Chronic Pain Moderator


Mrs. Dani
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Date Joined Jun 2009
Total Posts : 2787
   Posted 7/6/2010 10:19 AM (GMT -7)   
 
 
   ....and just between you and I, I find it very rediclious that they are STILL testing you. Seems like a waste of time at this point. You ve been with them for so long, you would think they knew you better by now. rolleyes
 
TWO roads diverged in a yellow wood
And sorry I could not travel both
And be one traveler, long I stood
 
Chronic Pain Moderator


PAlady
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Date Joined Nov 2007
Total Posts : 6795
   Posted 7/6/2010 4:20 PM (GMT -7)   
Hi, Scarred,
I know it's frustrating, but it could be a lot of things. If your doc's office has a policy of testing everyone 4 times/year, they may be trying to get it out of the way with everyone's first 4 visits. You don't know if it's just you, or if everyone else is being asked. If I were you I'd try not going up to the desk the next time, and just go to the bathroom if you need to. If they ask you for a sample once you're back in the doctor's office, you have a chance to ask more questions - and they may also have to wait for you to give the sample. Of course, if you ask too much about whether this will be your last one, that may raise eyebrows and you may just get another test next time. But by going up to the desk in advance, you're just making it easy for them. Still, the doctor has a right to do that and it's not that uncommon with PM's.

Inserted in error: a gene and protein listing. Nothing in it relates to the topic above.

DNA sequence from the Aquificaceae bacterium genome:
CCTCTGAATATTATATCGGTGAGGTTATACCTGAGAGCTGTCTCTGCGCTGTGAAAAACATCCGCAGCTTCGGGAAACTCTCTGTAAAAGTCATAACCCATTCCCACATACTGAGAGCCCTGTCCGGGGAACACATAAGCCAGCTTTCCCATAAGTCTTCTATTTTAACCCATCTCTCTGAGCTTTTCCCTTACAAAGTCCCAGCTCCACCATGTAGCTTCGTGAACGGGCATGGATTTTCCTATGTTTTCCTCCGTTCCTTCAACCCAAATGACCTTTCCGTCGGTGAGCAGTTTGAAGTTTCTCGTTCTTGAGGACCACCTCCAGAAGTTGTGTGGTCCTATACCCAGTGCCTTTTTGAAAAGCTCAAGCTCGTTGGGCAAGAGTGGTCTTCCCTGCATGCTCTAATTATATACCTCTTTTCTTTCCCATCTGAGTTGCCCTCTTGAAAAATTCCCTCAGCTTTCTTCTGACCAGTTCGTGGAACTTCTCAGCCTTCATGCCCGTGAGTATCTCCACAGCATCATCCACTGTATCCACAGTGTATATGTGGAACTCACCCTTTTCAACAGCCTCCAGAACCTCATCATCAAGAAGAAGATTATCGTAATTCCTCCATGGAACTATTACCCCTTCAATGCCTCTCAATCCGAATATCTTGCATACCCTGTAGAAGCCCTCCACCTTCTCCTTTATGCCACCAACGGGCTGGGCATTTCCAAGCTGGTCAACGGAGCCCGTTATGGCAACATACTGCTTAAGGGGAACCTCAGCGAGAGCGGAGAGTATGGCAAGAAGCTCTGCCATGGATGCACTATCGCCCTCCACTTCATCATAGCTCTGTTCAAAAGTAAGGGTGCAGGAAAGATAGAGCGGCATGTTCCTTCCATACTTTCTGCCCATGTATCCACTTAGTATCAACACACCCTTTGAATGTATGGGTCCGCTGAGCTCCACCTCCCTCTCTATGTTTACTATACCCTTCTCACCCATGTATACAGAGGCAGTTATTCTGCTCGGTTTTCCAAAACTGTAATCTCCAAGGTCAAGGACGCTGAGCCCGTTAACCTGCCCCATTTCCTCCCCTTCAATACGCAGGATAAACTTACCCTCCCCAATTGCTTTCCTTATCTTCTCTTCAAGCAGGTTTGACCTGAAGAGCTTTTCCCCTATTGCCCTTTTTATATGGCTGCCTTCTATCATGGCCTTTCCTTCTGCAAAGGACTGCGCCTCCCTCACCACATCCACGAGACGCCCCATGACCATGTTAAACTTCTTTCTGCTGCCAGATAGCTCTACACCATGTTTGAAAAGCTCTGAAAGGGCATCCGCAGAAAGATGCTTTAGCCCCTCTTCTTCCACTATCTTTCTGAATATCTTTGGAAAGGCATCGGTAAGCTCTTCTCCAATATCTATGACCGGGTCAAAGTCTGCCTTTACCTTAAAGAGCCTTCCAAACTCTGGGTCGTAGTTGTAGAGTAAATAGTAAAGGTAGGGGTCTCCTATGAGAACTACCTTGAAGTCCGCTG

Keep in mind addictions are very physical things, not just psychological. Just because you had problems decades ago doesn't mean your body has "forgotten". It means you are more susceptible because your body has already been addicted and it's the same reason most addicts have to stay away completely from drugs (including alcohol). However, with CP patients with an addiction history, doctors do have to watch for signs - including that the patient is taking meds as prescribed, etc. I know it's hard, but try not to take it personally.

As far as blood levels, is the blood work just for drug levels, or other things. I have blood levels checked twice/year because of having been on meds for other conditions that affect my liver. Add to that the CP meds now and I really want to know how all this medication is affecting me. So I consider that a good thing, so that any problems are picked up early.